Opportunity for ACCESS: Liability reform introduced in Congress

A new bill introduced in Congress offers the opportunity to limit the patchwork of medical liability laws and bring certainty to patients across the country seeking access to care.

The Accessible Care by Curbing Excessive LawSuitS Act (ACCESS Act) is a comprehensive medical liability reform bill introduced by Representative Richard Hudson (R-NC) and modeled after proven reforms already in place in Texas, California, and many other states around the country. Rep. Hudson was joined in introducing the bill by Representatives Roger Marshall, MD (R-KS) and Larry Bucshon, MD (R-IN).

The bill, H.R. 3656, ensures full and unlimited recovery of economic damages to deserving patients for expenses such as lost wages, past and future medical expenses, rehabilitation costs, and other out-of-pocket expenses. The legislation also permits the additional recovery of up to $250,000 for non-economic damages, such as damages awarded for pain and suffering, and the bill also protects states’ rights in the process.

Recent estimates from the Congressional Budget Office (CBO) and the staff of the Joint Committee on Taxation (JCT) estimate that the provisions included in the bill would reduce federal spending by about $14 billion over five years, and almost $50 billion over 10 years.

By enacting a reasonable statute of limitations for filing lawsuits, and limiting attorney fees, the bill will ensure a speedier resolution to claims and that damage awards go to patients – not personal injury lawyers. The bill also seeks to reduce needless litigation by encouraging more open communications between patients and providers, and weeding out meritless lawsuits.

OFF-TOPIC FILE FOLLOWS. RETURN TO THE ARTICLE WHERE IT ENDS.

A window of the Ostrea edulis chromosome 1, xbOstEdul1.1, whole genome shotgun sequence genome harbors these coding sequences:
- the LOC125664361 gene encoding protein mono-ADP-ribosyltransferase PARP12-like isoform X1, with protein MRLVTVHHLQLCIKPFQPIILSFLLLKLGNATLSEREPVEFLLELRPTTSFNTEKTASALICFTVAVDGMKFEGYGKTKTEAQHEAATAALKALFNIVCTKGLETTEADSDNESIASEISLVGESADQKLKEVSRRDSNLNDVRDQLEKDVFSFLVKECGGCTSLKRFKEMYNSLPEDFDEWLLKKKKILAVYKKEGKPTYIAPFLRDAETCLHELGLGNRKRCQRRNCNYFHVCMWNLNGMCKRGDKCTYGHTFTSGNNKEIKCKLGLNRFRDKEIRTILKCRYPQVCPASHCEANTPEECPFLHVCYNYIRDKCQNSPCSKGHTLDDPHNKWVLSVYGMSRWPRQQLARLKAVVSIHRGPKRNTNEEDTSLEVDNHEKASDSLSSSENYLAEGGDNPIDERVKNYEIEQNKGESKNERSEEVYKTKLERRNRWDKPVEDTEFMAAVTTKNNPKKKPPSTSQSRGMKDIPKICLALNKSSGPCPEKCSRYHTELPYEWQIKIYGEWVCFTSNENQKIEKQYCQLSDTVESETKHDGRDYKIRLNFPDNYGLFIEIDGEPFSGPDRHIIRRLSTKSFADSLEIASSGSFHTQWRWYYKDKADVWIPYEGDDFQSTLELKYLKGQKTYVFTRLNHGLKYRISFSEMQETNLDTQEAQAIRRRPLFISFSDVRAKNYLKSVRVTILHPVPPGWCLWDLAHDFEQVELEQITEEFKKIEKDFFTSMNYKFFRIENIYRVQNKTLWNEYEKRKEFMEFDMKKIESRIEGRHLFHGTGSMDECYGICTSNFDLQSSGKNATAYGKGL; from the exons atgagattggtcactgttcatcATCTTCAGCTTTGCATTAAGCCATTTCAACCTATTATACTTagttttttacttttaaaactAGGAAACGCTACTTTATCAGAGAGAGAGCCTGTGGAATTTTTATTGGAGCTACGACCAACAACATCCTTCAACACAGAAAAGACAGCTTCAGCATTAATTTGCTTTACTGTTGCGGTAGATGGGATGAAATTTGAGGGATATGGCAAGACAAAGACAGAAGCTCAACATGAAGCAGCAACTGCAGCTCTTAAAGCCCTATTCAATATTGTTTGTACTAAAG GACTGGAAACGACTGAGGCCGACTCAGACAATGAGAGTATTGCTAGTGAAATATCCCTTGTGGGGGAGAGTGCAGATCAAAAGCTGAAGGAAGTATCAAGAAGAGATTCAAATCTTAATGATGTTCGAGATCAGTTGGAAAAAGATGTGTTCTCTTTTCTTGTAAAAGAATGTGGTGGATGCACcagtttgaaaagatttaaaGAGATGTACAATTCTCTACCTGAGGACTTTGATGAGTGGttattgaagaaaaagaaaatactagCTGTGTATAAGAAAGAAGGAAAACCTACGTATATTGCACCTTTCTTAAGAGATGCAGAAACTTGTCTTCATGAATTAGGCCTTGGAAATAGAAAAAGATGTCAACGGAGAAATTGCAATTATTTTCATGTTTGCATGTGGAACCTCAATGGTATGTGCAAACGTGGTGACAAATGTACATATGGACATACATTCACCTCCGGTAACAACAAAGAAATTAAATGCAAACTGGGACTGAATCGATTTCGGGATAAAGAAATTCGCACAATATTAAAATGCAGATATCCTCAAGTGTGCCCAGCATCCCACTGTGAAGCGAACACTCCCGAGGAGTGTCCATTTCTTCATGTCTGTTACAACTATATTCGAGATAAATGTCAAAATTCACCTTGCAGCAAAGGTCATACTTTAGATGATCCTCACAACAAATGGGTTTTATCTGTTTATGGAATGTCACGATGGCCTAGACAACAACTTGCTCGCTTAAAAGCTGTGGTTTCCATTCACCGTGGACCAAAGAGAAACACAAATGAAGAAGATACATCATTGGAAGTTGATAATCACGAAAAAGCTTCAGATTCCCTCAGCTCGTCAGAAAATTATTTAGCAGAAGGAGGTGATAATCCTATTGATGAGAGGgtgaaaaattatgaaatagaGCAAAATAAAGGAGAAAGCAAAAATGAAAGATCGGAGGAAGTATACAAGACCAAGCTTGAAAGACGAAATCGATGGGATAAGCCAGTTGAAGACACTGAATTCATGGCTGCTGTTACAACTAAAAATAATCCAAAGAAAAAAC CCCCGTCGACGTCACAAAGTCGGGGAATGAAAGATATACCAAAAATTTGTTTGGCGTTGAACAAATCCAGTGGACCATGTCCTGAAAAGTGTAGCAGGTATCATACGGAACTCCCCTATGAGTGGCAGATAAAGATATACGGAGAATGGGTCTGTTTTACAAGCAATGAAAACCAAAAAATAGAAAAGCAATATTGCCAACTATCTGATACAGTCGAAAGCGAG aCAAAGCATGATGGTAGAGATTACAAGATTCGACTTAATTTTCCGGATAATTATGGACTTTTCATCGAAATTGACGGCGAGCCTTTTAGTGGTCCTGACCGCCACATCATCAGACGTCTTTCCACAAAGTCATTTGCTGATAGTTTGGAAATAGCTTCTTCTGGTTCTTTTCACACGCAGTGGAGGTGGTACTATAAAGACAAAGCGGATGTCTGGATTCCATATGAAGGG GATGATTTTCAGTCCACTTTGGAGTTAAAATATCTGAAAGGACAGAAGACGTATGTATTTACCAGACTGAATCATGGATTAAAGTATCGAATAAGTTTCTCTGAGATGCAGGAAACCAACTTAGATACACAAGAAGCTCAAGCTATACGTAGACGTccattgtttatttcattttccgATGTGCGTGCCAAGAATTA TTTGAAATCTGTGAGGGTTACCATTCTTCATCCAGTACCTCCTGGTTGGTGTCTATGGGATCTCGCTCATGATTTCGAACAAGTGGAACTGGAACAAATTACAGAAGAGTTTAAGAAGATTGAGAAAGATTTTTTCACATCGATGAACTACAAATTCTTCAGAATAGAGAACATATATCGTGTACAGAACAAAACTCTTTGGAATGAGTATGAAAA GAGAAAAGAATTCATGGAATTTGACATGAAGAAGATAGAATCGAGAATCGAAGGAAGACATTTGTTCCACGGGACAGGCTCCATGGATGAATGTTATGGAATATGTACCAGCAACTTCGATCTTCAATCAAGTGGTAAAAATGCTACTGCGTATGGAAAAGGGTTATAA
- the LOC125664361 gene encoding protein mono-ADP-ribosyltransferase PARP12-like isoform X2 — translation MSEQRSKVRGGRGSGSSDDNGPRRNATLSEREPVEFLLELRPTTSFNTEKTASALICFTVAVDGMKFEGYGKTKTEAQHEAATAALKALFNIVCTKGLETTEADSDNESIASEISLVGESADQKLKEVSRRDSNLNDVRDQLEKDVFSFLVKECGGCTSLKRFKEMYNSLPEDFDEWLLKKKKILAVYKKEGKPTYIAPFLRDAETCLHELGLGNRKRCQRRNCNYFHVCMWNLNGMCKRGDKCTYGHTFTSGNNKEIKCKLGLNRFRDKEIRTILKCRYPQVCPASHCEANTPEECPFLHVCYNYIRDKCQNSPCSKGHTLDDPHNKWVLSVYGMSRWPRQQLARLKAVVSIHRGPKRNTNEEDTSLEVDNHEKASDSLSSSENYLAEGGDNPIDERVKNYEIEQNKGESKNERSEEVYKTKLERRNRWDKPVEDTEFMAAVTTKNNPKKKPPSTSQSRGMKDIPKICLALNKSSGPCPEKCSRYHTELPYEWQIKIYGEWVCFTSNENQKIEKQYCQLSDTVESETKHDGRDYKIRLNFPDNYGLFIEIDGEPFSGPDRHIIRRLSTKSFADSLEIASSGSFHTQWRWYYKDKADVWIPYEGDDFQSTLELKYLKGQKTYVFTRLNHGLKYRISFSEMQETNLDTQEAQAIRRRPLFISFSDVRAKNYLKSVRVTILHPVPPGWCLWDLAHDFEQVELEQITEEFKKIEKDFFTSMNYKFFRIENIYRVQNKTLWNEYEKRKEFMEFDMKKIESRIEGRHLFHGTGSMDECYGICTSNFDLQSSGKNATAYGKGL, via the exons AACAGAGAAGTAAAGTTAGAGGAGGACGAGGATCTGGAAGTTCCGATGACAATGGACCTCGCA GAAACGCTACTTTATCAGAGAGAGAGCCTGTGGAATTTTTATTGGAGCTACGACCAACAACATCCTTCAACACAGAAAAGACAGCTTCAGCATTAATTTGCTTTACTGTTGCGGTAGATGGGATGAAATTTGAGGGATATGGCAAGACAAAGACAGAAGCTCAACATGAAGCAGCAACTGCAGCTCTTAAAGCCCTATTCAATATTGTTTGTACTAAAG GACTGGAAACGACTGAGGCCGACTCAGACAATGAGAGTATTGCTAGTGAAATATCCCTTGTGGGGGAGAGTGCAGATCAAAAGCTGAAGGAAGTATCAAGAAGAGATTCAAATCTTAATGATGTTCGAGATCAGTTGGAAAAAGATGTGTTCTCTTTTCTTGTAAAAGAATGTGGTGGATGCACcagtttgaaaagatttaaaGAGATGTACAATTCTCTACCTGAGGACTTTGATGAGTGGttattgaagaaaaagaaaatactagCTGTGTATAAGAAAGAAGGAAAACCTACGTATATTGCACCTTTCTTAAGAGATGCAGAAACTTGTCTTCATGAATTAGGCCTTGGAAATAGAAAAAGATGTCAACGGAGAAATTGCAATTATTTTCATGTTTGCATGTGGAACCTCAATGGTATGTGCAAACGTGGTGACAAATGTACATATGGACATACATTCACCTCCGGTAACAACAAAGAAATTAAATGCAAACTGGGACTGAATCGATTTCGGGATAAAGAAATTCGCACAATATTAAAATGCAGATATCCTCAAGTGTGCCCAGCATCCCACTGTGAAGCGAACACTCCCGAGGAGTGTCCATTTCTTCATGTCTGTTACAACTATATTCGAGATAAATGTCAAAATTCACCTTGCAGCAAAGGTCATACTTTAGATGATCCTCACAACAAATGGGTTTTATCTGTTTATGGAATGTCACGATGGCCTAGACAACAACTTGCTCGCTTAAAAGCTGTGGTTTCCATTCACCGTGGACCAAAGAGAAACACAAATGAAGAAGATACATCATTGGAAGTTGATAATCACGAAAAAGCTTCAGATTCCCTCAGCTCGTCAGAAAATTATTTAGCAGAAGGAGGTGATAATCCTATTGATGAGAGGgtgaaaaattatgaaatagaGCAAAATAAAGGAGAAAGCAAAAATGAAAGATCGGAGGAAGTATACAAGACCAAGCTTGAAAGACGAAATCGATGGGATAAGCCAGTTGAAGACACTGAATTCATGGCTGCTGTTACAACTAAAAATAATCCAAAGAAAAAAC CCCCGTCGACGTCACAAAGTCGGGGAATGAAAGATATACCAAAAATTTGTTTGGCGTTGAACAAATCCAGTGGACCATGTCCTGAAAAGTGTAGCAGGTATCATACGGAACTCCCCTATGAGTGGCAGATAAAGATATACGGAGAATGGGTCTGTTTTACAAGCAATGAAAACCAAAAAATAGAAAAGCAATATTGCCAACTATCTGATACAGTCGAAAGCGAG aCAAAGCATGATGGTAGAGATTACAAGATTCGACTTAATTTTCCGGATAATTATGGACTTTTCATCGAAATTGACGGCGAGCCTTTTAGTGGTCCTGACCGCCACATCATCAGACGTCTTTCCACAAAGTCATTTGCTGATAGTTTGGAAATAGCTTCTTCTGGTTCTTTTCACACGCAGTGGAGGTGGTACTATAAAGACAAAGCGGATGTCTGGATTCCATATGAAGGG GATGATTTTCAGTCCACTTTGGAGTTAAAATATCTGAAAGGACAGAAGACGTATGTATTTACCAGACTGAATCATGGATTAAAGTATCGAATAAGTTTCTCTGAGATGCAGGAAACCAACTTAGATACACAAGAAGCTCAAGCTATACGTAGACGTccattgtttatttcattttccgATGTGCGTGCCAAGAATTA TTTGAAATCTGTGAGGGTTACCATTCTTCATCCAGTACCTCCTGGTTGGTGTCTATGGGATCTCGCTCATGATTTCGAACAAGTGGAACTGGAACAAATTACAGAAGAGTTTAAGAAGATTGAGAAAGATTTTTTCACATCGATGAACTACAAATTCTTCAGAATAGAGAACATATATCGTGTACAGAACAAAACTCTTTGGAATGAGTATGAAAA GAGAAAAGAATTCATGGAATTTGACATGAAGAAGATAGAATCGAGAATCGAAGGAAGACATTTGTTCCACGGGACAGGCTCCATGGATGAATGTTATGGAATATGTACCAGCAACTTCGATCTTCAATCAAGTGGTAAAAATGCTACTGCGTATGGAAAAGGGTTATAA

“Reforming our broken medical liability system is a necessary step in preserving access to care for patients across the country while reducing lawsuit abuse,” said HCLA chair Mike Stinson. “The HCLA supports the ACCESS Act and looks forward to working in a bipartisan manner to pass this bill and ensure the system efficiently and fairly works for patients and health care providers alike.”

To read more about the promising effects the bill will have on access to care, click here.

Pediatrics group highlights role of communications in avoiding liability lawsuits

With a patchwork of unpredictable laws in place around the country, the American Academy of Pediatrics (AAP) has shared advice with its physicians on how to best avoid liability lawsuits.

In an AAP News column, Dr. Susan Scott of the AAP Committee on Medical Liability and Risk Management highlighted the importance of communication in a variable liability climate where laws can vary from state to state, noting that 70% of medical liability lawsuits are filed due to a poor physician-patient relationship

Given the prospective patient’s ability to access online information about a physician’s credentials and reputation before making appointments, Scott urges practitioners to incorporate communication efforts into their practice.

“All that being equal, they often select clinicians based on how well they communicate and build a physician-patient partnership during initial medical encounters,” Scott wrote. “Such traits are associated with quality of care and can serve as buffers from medical liability actions.”